What are the arguments for and against the temporary NAT basic commission fee exemption?15 December 2020
There were both supporters and opponents of the proposal for a temporary NAT basic commission fee exemption on specific international trade lanes. The proposal was first discussed with the Leading Team for Membership, then several times by the Finance Committee and in the Members' Council. On 10 December 2020, there was a formal vote at the Members' Council meeting. The Members' Council voted in favour of the proposal, but it was not unanimous.
What does the temporary NAT basic commission fee exemption entail?
- Growers will temporarily not have to pay the basic commission
for NAT on international trade lanes where Royal FloraHolland
cannot support payment.
- All members will be eligible for this exemption.
- The grower must request an exemption for each individual buyer (outside the SEPA zone) who cannot pay via Royal FloraHolland. After acceptance by Royal FloraHolland, an exemption will be granted for the NAT transaction in question.
- In the case of new members who make use of the NAT exemption, supply agreements will apply to the clock for the first year.
- This is a temporary solution, until new financial services have been developed. In the short-term it provides a way of targeting the loyalty of international growers. The first new financial service provision (payment in American dollars on the trade lane Kenya-Saudi Arabia) has already been rolled out. So the exemption no longer applies in that instance.
What are the most common arguments for and against the temporary exemption?
What arguments are there in favour of temporary exemption?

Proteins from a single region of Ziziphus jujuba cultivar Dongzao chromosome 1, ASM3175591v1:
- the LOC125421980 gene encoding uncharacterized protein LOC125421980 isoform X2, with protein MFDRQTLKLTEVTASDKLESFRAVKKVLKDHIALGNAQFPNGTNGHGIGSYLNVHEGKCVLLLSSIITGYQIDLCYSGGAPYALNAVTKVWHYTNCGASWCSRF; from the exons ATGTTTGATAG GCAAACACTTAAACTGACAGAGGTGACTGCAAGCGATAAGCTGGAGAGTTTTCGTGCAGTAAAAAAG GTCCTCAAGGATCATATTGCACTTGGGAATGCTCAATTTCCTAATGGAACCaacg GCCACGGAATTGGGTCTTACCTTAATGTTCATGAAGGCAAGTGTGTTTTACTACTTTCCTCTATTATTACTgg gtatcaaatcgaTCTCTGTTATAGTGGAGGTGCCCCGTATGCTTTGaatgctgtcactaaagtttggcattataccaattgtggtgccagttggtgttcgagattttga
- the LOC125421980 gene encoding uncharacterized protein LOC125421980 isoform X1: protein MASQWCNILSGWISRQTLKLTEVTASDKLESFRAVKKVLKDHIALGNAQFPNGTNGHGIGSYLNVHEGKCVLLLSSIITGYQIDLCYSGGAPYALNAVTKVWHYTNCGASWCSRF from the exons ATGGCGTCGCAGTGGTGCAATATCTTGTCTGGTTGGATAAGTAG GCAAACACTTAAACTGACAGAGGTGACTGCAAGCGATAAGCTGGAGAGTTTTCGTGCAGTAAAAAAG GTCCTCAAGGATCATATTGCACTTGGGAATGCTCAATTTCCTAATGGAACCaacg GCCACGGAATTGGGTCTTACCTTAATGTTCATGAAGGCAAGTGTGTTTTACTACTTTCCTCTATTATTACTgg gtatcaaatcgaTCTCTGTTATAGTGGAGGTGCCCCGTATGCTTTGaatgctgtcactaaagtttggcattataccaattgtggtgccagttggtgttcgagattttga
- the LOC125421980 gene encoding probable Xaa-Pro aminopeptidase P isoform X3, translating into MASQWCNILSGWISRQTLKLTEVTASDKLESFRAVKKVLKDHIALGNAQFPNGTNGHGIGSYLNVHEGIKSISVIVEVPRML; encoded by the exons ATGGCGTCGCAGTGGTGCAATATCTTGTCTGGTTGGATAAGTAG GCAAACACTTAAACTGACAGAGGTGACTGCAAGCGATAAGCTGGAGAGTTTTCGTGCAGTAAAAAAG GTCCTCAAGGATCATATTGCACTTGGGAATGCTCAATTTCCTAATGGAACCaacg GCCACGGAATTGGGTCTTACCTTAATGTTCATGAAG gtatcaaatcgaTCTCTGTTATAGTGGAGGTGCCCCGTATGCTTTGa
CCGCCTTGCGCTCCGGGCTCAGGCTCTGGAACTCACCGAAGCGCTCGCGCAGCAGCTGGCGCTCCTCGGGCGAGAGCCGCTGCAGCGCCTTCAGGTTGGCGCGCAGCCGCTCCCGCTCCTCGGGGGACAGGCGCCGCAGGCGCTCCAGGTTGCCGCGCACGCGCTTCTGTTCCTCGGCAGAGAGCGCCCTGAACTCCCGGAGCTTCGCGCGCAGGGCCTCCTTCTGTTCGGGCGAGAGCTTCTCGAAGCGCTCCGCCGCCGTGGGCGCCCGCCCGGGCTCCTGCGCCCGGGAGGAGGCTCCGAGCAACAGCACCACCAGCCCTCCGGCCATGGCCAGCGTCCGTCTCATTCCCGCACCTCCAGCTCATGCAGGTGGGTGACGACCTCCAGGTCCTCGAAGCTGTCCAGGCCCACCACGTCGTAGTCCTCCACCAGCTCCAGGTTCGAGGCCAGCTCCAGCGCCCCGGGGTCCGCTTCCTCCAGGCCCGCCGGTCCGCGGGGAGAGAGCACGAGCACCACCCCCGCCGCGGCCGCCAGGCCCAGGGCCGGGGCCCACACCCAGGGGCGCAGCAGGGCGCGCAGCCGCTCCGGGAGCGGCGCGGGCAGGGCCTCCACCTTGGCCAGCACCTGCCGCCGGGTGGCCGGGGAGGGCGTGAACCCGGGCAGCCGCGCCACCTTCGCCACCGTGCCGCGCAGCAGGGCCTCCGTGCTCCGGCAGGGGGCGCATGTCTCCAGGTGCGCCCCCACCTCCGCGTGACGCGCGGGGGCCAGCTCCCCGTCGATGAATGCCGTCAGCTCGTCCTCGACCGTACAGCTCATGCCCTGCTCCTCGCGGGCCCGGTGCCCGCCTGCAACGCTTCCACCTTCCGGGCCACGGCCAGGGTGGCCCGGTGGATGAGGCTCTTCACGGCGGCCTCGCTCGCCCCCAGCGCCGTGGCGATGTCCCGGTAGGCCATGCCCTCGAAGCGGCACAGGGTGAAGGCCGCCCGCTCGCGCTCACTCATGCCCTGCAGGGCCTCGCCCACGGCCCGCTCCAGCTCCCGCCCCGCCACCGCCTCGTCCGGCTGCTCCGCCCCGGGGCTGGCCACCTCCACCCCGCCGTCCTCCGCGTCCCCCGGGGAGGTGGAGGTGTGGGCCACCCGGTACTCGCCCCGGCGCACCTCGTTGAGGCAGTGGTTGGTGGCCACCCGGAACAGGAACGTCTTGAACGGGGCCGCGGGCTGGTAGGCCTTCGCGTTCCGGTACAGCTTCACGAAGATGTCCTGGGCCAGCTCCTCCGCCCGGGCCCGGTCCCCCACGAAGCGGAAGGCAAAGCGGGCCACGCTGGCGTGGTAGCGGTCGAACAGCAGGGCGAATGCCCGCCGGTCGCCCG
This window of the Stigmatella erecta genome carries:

- This scheme will help to retain our market scale while realising our strategic plan. Scale is extremely important in this regard to achieve optimal pricing at minimal cost.
- A temporary exemption would offer opportunities for attracting new international members and preventing current international members from leaving for this specific reason.
- Growers with trade on trade lanes outside the SEPA zone* experience the NAT levy as a major barrier. Royal FloraHolland is not (yet) able to facilitate payment here. Growers do pay the NAT basic commission but without receiving any added value.
- Thus, on trade lanes outside the SEPA zone, members are responsible for their own deal making, invoicing and collection. This creates a number of risks. It therefore does not feel justifiable to levy NAT on these lanes, especially because international growers have been asking Royal FloraHolland for some time to develop (financial) services like those Royal FloraHolland does offer on the other trade lanes. But this has not occurred so far.
- It would only be a temporary exemption because Royal FloraHolland is already actively setting up the first financial services for certain trade lanes, and when up and running this temporary exemption would lapse.
- The temporary exemption sends an important message to international members. The diversity of our membership is increasing, and in future we will have to think more frequently in terms of different segments.
*This concerns trade lanes outside the SEPA zone. SEPA stands for Single Euro Payments Area. SEPA is the standard payment service for transactions within Europe, with 36 participating countries.
What arguments are there against a temporary exemption?
- The NAT scheme exists precisely to give entrepreneurs room to find their own way if Royal FloraHolland doesn't offer it or doesn't offer it as attractively.
- A temporary exemption may cause negative emotions based on a perceived sense of unfairness in groups of members who pay the NAT fee and experience insufficient added value in certain flows (e.g. in Tulips, in certain retail flows, and for large grower concentrations).
- When it comes to basic principles, membership in the cooperative entails both rights and obligations.
- An international grower who ships to Japan, for example, can always re-route to Europe and Royal FloraHolland if the contract in Japan is cancelled.
- We will recruit growers with this plan, but as soon as they have found a trading partner, thanks to Royal FloraHolland, they will pull out.
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